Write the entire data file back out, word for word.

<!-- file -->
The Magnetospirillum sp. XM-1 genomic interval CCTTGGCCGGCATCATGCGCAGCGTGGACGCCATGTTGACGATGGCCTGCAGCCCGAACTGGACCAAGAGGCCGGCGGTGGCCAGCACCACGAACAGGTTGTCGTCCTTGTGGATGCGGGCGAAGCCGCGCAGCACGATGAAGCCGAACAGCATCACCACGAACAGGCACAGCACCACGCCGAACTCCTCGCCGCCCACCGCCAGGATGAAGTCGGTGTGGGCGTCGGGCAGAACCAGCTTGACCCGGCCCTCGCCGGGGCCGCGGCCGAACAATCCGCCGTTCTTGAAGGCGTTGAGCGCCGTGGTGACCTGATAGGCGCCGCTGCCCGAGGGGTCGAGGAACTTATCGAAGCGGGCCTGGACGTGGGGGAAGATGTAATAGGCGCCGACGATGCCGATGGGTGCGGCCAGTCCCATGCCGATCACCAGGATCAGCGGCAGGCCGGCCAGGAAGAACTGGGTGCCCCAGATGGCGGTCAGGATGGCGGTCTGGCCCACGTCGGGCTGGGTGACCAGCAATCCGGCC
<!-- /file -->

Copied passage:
The Magnetospirillum sp. XM-1 genomic interval CCTTGGCCGGCATCATGCGCAGCGTGGACGCCATGTTGACGATGGCCTGCAGCCCGAACTGGACCAAGAGGCCGGCGGTGGCCAGCACCACGAACAGGTTGTCGTCCTTGTGGATGCGGGCGAAGCCGCGCAGCACGATGAAGCCGAACAGCATCACCACGAACAGGCACAGCACCACGCCGAACTCCTCGCCGCCCACCGCCAGGATGAAGTCGGTGTGGGCGTCGGGCAGAACCAGCTTGACCCGGCCCTCGCCGGGGCCGCGGCCGAACAATCCGCCGTTCTTGAAGGCGTTGAGCGCCGTGGTGACCTGATAGGCGCCGCTGCCCGAGGGGTCGAGGAACTTATCGAAGCGGGCCTGGACGTGGGGGAAGATGTAATAGGCGCCGACGATGCCGATGGGTGCGGCCAGTCCCATGCCGATCACCAGGATCAGCGGCAGGCCGGCCAGGAAGAACTGGGTGCCCCAGATGGCGGTCAGGATGGCGGTCTGGCCCACGTCGGGCTGGGTGACCAGCAATCCGGCC